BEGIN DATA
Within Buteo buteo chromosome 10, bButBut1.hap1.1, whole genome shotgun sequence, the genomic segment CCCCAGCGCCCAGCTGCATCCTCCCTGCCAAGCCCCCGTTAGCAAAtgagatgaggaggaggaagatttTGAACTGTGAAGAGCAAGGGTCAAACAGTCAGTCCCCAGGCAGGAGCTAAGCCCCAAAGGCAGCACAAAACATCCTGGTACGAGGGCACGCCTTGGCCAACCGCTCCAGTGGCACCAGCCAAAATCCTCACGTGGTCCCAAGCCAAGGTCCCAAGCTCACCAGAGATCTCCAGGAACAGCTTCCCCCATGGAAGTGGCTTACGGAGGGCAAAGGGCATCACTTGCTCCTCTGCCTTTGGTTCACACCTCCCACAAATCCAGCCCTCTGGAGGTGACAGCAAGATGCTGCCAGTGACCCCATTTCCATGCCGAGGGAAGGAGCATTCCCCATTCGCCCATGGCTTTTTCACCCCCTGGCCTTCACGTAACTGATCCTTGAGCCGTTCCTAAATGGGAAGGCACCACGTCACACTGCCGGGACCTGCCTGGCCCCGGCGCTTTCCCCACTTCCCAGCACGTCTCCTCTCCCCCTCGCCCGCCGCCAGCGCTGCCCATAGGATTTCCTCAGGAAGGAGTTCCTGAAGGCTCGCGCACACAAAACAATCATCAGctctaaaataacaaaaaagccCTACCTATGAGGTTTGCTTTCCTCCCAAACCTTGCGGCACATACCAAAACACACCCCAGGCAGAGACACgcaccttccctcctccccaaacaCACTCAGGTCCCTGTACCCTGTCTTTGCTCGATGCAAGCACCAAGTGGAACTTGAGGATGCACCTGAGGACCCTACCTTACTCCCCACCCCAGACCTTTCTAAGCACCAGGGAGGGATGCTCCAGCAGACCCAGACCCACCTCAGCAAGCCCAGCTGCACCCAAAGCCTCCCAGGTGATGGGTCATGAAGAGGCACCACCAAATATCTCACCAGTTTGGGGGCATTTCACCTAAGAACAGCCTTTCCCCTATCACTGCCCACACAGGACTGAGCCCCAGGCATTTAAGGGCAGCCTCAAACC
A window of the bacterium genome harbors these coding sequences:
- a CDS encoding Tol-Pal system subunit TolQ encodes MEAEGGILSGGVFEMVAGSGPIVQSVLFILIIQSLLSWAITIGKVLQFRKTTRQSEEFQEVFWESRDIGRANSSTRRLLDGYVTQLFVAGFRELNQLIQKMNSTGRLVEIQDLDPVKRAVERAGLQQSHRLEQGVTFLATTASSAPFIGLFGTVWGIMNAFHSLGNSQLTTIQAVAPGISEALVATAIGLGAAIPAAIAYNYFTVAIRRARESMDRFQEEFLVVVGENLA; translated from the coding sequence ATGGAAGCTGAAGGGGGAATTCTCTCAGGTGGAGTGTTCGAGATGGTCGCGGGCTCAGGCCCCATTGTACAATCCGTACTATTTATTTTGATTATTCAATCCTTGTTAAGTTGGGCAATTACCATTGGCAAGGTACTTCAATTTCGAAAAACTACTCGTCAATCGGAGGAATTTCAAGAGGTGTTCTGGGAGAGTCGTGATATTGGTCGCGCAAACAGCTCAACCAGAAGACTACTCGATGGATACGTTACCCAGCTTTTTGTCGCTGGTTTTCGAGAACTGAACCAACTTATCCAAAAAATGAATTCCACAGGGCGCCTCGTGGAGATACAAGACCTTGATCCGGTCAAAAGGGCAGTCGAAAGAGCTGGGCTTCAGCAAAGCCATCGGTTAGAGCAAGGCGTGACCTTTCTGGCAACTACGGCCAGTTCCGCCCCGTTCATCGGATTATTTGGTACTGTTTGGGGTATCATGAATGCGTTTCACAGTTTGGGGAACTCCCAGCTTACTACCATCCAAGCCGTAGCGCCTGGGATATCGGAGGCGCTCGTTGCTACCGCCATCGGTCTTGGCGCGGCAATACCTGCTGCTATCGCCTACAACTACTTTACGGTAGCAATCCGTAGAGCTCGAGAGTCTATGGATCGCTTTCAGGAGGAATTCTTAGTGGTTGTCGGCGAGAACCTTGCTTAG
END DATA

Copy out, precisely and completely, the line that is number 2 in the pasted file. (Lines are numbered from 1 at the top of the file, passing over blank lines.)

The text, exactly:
A window of the bacterium genome harbors these coding sequences: